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The Expanse #2: Caliban's Thread - [spoilers for book only up to latest tv show episode]

491 posts in this topic

Posted (edited)

1 hour ago, Kalbear said:

I kind of felt the same way, but my suspicion is that simply there are too many complex things going on for any one robot to fix, and robots are expensive. So you see a ton of AI in ships, in natural language processing, in trajectory and combat, but you don't see a lot of robotics in things like fixing specific items because so much is jerry-rigged. It's easy to have a robot do something that it knows exactly how to do with the right supplies; it's hard for a robot to ascertain that this specific combination of duct tape, welding material and plant life will be exactly right to fix things for the next 2 hours.

My suspicion is that there should have been more robots to do more vacuum-related tasks, but otherwise it's not that bad.

Hmm, I guess. But considering that they have had the tech to automate away most tasks on Earth, I don't really see why that wouldn't also work for the asteroid-cities. The spaceships and mining stations themselves I can sort of understand, but Ceres has like, what, a couple million people? Should it really be that much different than a city on Earth for most of its inhabitants? 

But nah, it's not that much of an issue in the grand scheme of things, you're right. 

1 hour ago, Manhole Eunuchsbane said:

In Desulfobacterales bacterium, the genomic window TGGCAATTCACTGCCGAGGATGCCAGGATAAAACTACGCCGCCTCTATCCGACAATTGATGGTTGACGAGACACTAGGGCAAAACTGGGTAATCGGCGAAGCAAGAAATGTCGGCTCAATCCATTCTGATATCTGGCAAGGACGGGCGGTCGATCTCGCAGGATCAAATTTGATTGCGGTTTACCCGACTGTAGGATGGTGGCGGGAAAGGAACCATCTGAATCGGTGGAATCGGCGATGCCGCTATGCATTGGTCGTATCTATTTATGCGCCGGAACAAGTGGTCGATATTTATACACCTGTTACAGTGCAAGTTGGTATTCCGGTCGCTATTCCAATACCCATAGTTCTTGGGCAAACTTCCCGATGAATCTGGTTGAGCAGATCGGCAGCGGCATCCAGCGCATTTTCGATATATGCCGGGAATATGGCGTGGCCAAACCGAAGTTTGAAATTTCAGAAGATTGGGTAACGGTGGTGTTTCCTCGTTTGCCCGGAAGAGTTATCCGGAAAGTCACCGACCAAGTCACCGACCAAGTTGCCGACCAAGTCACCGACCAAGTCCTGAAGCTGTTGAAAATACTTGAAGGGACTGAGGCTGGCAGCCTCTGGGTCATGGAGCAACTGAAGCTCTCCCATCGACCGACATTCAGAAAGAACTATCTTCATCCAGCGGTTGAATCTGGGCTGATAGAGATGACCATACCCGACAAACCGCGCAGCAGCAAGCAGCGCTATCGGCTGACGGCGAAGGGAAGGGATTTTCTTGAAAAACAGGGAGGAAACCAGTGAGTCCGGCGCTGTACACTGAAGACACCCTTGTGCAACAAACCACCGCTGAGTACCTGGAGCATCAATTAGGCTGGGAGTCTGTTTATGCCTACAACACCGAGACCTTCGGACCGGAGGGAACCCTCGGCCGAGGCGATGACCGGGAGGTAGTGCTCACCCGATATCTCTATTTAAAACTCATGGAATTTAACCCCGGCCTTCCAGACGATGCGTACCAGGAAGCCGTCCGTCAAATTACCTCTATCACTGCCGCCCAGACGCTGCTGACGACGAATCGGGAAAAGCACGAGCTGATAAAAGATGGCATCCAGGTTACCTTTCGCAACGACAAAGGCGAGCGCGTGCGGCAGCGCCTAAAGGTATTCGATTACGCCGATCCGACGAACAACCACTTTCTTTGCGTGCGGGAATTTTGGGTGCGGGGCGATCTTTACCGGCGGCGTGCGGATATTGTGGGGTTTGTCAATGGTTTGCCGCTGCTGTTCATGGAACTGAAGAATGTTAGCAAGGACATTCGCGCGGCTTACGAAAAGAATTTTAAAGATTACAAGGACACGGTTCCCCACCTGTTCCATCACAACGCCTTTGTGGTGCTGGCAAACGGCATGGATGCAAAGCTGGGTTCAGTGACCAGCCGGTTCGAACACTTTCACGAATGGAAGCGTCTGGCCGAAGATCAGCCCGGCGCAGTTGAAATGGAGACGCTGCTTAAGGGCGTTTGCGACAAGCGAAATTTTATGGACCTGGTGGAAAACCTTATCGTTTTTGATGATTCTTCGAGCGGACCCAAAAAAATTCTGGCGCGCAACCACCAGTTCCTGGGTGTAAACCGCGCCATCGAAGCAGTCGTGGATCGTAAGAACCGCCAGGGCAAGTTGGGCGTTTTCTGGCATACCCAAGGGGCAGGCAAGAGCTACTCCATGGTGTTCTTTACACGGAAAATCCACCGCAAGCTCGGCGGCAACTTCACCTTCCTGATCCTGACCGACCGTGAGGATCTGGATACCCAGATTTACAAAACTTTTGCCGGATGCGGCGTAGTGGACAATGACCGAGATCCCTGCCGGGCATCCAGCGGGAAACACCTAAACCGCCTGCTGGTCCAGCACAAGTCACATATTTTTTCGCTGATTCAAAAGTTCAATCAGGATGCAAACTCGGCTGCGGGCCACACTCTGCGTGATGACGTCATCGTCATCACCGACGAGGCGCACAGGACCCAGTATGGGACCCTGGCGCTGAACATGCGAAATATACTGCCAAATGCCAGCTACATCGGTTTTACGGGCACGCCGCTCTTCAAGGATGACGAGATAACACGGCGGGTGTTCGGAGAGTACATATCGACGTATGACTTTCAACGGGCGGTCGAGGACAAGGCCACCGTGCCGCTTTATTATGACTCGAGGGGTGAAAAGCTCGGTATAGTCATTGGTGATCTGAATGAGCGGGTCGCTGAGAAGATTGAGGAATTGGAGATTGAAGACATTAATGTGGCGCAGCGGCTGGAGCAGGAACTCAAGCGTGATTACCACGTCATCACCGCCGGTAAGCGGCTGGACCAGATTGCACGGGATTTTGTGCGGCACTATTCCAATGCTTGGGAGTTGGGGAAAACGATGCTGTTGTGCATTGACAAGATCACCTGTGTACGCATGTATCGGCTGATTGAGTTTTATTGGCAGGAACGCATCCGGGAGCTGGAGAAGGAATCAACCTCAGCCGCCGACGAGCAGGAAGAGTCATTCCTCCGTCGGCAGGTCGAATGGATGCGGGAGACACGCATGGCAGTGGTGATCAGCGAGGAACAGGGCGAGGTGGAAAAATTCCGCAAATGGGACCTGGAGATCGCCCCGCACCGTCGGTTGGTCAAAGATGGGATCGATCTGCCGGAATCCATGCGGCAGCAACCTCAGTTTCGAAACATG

On top of all that, you have a "Company Store" sort of economy going on with the Belters wherein I would have to guess that it is more economically lucrative for Earth Corps to just keep that model in place.

Oh, I have no trouble at all in believing that the Belters could be economically oppressed, and have most of the surplus they produce be sucked away to bank accounts on Earth or Mars. I was more talking about that they seem to use pretty primitive and ineffective production technology compared to the rest of human civilization. You'd think their overlords in the inner rings would be interested in getting as much value out of them as possible, after all. 

Edited by Khaleesi did nothing wrong

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2 minutes ago, Khaleesi did nothing wrong said:

Oh, I have no trouble at all in believing that the Belters could be economically oppressed, and have most of the surplus they produce be sucked away to bank accounts on Earth or Mars. I was more talking about that they seem to use pretty primitive and ineffective production technology compared to the rest of human civilization. You'd think their overlords in the inner rings would be interested in getting as much value out of them as possible, after all.